No one was injured, but the hole continues to grow, said Chief Jeff Parks of the Dunedin Fire Department. By nightfall, it had increased to about 90 feet wide and more than 50 feet deep.
“I thought someone was trying to break in,” said Ivy Dupre, 13, who woke up a little after 5:30 a.m. ET when the sinkhole began to collapse. “I heard really loud banging.”
She went to tell her parents, and the protective instincts of her father, Michael Dupre, quickly kicked in.
“I grabbed a rifle and start walking through the house so I could see what was going on,” he said. “And I hear the banging. … As I approach the back of the house and I see our back screen room just sticking out 3 feet off the ground, I knew instantly it opened up.”
So far, the family’s enclosed porch, a bedroom, their boat and a neighbor’s pool are damaged and likely lost. They were able to rescue their truck attached to the boat.
Crews monitoring the sinkhole used a backhoe to retrieve the Dupres’ boat because they were worried that fuel in the boat could contaminate groundwater. Otherwise, the crews are in a holding pattern until the hole stabilizes.
“I thought someone was trying to break in. … I heard really loud banging.”
— Ivy Dupre, Dunedin, Fla.The ground there is so unstable that both homes likely will have to be demolished, Parks told the Tampa Bay Times.
One home is already condemned, the second is on the verge of it and a third is showing signs of cracks and damage, he said.
“After the Seffner sinkhole, we were scared,” homeowner Michael Dupre said. That suburb about 15 miles east of Tampa had two sinkholes appear earlier this year, one that swallowed a man, killing him.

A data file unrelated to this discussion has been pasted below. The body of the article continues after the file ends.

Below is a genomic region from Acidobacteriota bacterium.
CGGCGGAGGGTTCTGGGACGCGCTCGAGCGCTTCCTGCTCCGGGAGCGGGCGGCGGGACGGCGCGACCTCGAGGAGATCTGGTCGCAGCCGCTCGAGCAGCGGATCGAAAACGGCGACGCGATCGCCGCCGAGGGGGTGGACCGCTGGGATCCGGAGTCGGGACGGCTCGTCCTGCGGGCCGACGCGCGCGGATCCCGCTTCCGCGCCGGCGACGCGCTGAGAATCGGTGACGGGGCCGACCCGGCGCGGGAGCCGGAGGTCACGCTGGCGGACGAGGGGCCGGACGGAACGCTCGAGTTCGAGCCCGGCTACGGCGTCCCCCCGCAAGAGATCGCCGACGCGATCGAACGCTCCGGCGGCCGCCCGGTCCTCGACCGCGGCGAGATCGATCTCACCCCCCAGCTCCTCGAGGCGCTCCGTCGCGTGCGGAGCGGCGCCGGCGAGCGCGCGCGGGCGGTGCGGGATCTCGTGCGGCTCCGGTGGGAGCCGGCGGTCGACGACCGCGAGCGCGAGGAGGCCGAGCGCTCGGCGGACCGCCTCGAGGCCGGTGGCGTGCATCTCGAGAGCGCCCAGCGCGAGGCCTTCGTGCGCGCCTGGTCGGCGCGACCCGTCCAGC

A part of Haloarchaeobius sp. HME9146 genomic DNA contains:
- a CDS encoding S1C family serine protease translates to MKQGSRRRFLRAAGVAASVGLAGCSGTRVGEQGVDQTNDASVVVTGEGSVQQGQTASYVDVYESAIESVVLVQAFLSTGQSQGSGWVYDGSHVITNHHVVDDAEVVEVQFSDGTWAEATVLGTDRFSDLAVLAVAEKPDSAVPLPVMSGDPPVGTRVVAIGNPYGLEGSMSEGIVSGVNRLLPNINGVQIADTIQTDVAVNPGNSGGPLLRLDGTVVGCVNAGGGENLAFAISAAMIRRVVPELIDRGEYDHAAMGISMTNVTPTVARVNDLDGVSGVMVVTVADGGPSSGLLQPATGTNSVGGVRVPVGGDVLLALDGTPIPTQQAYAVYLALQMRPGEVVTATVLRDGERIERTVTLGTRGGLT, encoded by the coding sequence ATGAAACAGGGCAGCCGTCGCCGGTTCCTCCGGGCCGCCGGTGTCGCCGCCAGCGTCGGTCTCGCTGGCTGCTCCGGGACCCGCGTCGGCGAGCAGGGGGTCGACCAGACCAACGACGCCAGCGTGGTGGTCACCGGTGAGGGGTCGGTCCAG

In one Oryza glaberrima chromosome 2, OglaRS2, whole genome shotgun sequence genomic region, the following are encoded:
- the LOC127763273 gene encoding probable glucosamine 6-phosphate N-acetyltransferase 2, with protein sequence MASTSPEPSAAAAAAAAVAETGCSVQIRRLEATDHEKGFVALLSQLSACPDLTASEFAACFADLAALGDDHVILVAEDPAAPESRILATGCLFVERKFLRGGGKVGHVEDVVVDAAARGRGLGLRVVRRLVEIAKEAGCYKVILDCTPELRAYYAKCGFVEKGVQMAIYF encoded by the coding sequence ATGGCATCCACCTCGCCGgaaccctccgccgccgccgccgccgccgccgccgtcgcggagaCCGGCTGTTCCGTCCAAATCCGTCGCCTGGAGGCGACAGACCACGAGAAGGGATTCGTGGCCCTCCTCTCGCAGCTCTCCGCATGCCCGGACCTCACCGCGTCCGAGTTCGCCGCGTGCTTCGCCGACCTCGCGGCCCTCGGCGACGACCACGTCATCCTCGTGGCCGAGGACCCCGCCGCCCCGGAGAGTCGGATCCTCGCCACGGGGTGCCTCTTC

Homes in the Dunedin area have been plagued with their own damage from unstable ground, neighbors say. A house on a street adjoining this sinkhole is getting major repairs because of cracks to the structure, and an owner has abandoned another house.
The city keeps a list of subsidence areas and sinkhole locations, officials say.
Sinkholes are common in Florida because the peninsula is made up of porous carbonate rocks such as limestone that store and help move water underground. Over time, the rocks can dissolve, creating a void under the limestone roof. When dirt, clay or sand gets too heavy for the limestone roof, it can collapse, creating a sinkhole.
“We’ve been dealing with our insurance company, and finally two days ago they started working on our house,” said Dupre, who bought the ranch-style home five years ago. “Now it looks like our house is gone.”
The family has been able to salvage some belongings before getting out of their house.
On Feb. 28, Jeffrey Bush died when a sinkhole opened under his bedroom in Seffner, Fla. His body was never recovered. In August, sections of a building at a resort near Orlando collapsed into a sinkhole; no one was injured there.
Three counties in the Tampa area are known as “sinkhole alley,” state officials say. Two-thirds of the sinkhole damage claims reported to the state Office of Insurance Regulation between 2006 and 2010 came from Hernando, Hillsborough and Pasco counties.
Dunedin is in neighboring Pinellas County but also has reported several sinkholes in recent years. The county is in the top 5 for sinkholes in the state, according to a 2011 report from insurance data analysts RiskMeter Online.
Contributing: The Associated Press